Combined exome and transcriptome sequencing of non-muscle-invasive bladder cancer: associations between genomic changes, expression subtypes, and clinical outcomes

By GU Oncology Now Editors - June 3, 2022

Genome Med. 2022 Jun 3;14(1):59. doi: 10.1186/s13073-022-01056-4.

ABSTRACT

BACKGROUND: Three-quarters of bladder cancer patients present with early-stage disease (non-muscle-invasive bladder cancer, NMIBC, UICC TNM stages Ta, T1 and Tis); however, most next-generation sequencing studies to date have concentrated on later-stage disease (muscle-invasive BC, stages T2+). We used exome and transcriptome sequencing to comprehensively characterise NMIBCs of all grades and stages to identify prognostic genes and pathways that could facilitate treatment decisions. Tumour grading is based upon microscopy and cellular appearances (grade 1 BCs are less aggressive, and grade 3 BCs are most aggressive), and we chose to also focus on the most clinically complex NMIBC subgroup, those patients with grade 3 pathological stage T1 (G3 pT1) disease.

METHODS: Whole-exome and RNA sequencing were performed in total on 96 primary NMIBCs including 22 G1 pTa, 14 G3 pTa and 53 G3 pT1s, with both exome and RNA sequencing data generated from 75 of these individual samples. Associations between genomic alterations, expression profiles and progression-free survival (PFS) were investigated.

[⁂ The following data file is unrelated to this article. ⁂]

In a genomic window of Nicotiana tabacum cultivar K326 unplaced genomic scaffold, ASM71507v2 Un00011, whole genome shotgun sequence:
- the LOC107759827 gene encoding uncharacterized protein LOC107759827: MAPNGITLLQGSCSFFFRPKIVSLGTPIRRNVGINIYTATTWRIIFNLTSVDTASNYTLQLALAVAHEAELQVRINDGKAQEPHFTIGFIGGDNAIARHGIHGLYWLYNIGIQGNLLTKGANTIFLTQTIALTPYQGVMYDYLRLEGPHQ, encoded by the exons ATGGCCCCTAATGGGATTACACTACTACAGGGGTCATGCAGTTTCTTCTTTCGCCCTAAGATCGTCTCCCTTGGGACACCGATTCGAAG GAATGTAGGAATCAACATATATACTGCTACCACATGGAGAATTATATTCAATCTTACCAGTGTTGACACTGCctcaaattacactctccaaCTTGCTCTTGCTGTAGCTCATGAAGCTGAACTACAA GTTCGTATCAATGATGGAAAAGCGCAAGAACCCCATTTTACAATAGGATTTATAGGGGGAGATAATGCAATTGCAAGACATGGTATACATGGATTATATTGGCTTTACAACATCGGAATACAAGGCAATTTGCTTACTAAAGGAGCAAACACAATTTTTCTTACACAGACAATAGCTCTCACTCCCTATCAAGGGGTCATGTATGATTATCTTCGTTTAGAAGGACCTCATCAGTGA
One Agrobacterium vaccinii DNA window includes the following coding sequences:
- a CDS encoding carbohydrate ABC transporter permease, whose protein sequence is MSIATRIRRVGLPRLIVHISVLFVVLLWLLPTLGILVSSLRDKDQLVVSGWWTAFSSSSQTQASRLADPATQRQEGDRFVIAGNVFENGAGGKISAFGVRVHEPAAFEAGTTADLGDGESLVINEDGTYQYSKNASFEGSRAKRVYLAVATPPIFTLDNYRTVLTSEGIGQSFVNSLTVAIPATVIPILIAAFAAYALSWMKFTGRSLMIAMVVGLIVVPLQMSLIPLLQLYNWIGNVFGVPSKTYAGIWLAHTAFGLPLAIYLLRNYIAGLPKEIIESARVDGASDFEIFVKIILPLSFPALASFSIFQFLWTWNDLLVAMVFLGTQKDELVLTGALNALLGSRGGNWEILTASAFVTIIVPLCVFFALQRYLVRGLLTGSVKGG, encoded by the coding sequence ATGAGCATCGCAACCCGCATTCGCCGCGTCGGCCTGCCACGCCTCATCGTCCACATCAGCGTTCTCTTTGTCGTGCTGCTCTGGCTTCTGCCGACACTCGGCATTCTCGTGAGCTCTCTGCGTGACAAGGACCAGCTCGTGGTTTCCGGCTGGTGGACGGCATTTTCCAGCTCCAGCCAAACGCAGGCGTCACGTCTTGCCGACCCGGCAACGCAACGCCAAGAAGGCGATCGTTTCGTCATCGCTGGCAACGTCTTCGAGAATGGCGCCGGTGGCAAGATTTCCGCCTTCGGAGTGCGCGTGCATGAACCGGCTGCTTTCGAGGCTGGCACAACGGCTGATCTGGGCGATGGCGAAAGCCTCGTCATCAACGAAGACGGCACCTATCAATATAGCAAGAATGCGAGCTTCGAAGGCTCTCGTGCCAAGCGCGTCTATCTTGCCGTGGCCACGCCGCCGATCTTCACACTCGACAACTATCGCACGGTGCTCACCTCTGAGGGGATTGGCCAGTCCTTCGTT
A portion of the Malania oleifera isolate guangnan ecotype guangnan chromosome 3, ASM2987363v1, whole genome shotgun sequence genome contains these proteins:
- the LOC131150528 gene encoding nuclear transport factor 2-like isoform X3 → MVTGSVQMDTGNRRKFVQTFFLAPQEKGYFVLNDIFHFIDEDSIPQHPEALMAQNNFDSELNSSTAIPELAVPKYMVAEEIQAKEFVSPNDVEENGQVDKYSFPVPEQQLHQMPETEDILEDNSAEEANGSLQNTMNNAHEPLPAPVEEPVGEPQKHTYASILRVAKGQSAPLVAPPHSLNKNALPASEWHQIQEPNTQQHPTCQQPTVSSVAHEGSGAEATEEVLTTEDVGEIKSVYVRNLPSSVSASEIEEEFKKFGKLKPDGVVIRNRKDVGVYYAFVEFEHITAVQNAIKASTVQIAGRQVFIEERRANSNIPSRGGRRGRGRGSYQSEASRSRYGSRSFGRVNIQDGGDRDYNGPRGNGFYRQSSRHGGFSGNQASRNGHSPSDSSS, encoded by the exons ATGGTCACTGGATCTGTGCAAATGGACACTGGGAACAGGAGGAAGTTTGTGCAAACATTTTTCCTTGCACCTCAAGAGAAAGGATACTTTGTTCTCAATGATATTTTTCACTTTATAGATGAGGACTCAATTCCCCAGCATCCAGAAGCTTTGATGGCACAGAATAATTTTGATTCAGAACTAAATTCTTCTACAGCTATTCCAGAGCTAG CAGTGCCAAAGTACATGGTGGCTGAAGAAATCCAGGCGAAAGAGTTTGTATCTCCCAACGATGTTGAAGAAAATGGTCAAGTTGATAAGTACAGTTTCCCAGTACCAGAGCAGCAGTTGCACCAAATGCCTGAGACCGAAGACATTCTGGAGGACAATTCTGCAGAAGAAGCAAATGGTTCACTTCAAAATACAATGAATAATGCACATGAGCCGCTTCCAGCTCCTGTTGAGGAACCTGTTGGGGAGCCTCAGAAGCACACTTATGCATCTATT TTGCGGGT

RESULTS: NMIBCs clustered into 3 expression subtypes with different somatic alteration characteristics. Amplifications of ARNT and ERBB2 were significant indicators of worse PFS across all NMIBCs. High APOBEC mutagenesis and high tumour mutation burden were both potential indicators of better PFS in G3pT1 NMIBCs. The expression of individual genes was not prognostic in BCG-treated G3pT1 NMIBCs; however, downregulated interferon-alpha and gamma response pathways were significantly associated with worse PFS (adjusted p-value < 0.005).

CONCLUSIONS: Multi-omic data may facilitate better prognostication and selection of therapeutic interventions in patients with G3pT1 NMIBC. These findings demonstrate the potential for improving the management of high-risk NMIBC patients and warrant further prospective validation.

PMID:35655252 | DOI:10.1186/s13073-022-01056-4

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